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Wednesday, 25 May 2016


Dear Brothers and Sisters,

I warmly greet all of you who are taking part in the 100th Day of Catholics in Leipzig. I am delighted that so many of you are gathered together. You want to show the men and women in Leipzig, and all throughout Germany, that you live the joy of the Gospel. You have good relations with Christians of other denominations and you give an authentic witness of Christ with your solid commitment in favour of the weakest and neediest.

“Behold the man!”. You have gathered together under this motto. This portrays, in a very beautiful way, what really matters. It is not the doing or the outward success that matters, but rather the capacity to stop, to turn our gaze, to be attentive to others and to offer them what they are really lacking. Every human person desires communion and peace, and is in need of a peaceful coexistence. But this can only grow when we also build inner peace in our hearts. Many people live in a constant hurry. In this way they tend to be overwhelmed by all that they have around them. This also affects the way in which we treat the environment. It is a matter of allowing more time for recovering serene harmony with the world, with creation, and also with the Creator (cf. Laudato Si’, 225). Through contemplation and prayer, we seek to reach greater familiarity with God. Slowly we discover that our Heavenly Father desires our good, that he wants to see us happy, full of joy and serene.

It is this familiarity with God that also enlivens our mercy. As the Father loves, so do his children love. As He is merciful, so too are we called to be merciful to others (cf. Misericordiae Vultus, 9). Let us also allow ourselves be touched by the mercy of God with a good confession, in order to become ever more merciful like the Father. “Behold the man!”. So often we find mankind mistreated by society. We see how others judge the value of his life and urge him, in old age and disease, to die soon. We see how men are compromised, tossed here and there, and deprived of their dignity, because they do not work or they are refugees. Here we see Jesus suffering and tortured, we see evil and brutality in all of its dimensions, how men suffer or make others suffer in this world.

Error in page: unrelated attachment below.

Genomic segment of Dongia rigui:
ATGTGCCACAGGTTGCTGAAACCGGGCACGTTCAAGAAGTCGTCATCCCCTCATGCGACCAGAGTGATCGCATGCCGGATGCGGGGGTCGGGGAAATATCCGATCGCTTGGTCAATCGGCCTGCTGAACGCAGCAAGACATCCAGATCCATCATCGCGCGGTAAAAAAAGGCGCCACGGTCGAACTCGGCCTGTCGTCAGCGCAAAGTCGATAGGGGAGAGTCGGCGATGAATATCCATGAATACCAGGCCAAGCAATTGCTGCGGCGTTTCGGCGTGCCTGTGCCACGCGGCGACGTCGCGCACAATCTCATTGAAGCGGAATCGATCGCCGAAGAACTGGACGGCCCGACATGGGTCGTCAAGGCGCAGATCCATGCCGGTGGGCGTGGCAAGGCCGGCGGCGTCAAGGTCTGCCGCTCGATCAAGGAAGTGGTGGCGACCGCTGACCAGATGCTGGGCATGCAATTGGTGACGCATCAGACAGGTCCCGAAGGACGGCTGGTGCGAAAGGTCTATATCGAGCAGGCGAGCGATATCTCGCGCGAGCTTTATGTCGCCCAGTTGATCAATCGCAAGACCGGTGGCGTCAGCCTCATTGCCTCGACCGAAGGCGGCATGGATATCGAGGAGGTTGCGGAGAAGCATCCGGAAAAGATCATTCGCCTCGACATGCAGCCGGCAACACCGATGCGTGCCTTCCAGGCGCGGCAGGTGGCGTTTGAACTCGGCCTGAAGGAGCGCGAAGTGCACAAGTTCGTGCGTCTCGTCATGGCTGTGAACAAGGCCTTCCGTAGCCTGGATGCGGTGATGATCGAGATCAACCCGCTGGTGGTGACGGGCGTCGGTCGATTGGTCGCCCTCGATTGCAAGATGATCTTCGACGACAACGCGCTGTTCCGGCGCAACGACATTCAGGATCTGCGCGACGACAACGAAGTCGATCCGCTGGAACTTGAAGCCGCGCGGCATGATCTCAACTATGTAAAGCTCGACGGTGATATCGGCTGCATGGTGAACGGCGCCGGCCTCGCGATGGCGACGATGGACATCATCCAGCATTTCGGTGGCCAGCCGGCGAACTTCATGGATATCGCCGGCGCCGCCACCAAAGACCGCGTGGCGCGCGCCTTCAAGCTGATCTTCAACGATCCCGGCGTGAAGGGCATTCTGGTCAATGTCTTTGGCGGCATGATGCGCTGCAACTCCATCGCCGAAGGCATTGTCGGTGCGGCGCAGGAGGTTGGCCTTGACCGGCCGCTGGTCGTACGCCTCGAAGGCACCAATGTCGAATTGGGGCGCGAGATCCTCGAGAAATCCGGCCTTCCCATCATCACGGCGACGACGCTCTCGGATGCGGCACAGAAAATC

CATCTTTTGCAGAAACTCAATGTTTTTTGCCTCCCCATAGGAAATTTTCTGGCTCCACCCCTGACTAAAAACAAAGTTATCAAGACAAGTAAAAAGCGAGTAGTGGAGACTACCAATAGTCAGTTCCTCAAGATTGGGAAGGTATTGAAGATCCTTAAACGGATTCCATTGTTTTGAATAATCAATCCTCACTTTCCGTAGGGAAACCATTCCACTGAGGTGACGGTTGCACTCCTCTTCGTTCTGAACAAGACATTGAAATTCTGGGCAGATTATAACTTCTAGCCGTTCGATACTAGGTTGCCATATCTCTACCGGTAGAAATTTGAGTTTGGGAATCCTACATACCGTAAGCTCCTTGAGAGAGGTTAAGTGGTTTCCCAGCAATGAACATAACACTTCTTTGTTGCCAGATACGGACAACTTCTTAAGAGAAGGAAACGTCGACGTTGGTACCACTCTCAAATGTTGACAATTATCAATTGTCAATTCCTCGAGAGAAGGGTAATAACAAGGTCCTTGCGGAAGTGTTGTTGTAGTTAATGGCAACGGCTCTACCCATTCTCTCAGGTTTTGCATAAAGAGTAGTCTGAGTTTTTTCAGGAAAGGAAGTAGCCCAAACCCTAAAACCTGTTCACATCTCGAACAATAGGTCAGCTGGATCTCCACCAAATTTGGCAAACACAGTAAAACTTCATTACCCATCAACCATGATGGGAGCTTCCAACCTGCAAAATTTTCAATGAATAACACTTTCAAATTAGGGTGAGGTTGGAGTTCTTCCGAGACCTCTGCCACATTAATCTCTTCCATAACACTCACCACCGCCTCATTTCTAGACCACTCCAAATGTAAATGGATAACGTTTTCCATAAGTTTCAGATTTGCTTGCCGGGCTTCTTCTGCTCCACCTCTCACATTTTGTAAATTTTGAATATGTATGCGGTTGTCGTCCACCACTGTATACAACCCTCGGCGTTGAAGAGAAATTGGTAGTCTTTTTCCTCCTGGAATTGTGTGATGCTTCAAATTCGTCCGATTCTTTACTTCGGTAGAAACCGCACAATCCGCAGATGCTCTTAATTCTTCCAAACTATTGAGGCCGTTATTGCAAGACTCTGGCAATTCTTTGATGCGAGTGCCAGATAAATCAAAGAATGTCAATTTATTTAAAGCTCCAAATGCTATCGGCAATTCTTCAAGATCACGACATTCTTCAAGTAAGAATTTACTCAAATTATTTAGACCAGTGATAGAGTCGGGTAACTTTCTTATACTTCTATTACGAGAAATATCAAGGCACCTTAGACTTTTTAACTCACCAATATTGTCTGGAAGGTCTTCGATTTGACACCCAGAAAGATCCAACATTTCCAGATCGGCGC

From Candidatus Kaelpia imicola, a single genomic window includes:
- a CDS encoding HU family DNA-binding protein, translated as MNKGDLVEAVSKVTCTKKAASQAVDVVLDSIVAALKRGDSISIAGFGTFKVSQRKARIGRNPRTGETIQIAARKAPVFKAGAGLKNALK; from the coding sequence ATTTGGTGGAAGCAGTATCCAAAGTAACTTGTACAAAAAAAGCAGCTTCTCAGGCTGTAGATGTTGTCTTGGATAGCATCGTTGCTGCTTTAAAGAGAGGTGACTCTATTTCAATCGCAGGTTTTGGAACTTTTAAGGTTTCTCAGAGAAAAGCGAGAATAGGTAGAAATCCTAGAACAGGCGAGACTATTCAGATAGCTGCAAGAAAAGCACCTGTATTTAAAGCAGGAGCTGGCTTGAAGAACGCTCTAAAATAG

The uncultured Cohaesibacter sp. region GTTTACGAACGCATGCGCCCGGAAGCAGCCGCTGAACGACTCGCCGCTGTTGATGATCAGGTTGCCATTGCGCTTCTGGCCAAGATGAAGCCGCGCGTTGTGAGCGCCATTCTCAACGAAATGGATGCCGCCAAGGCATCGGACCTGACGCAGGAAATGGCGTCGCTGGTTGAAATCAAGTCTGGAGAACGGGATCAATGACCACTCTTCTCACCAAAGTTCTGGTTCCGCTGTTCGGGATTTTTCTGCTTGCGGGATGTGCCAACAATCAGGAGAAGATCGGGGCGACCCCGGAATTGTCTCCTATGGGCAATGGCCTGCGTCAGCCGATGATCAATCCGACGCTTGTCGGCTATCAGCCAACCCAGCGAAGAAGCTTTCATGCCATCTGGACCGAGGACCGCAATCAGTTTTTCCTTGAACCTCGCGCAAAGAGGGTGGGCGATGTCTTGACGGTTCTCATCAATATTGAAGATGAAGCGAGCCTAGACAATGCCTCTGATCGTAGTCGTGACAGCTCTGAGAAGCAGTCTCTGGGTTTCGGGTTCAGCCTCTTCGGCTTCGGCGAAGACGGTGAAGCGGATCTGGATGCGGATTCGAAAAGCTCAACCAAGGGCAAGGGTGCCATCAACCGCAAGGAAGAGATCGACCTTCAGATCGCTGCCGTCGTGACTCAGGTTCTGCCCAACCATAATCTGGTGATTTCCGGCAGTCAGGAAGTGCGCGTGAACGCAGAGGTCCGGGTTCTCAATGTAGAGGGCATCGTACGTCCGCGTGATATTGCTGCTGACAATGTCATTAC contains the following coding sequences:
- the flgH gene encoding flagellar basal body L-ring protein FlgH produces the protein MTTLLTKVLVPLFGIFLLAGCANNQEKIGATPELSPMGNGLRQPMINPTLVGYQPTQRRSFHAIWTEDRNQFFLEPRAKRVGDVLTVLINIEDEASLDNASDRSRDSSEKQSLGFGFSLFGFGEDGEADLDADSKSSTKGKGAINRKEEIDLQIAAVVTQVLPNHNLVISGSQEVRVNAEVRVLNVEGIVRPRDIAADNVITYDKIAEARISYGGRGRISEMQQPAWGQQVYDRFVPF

To those gathered in Leipzig, and to all the faithful in Germany, I hope that they might give more room in their lives to the voice of the poor and the oppressed. Support one another in sharing experiences and ideas on how to bring the Good News of Christ to mankind. Let us implore the Divine Comforter, the Holy Spirit, that he may give us the courage and strength to be witnesses of that hope, which is God for all of humanity. And, please, pray for me. To all of you, who contribute and participate in this celebration of faith, joy and hope, I cordially impart my Apostolic Blessing.


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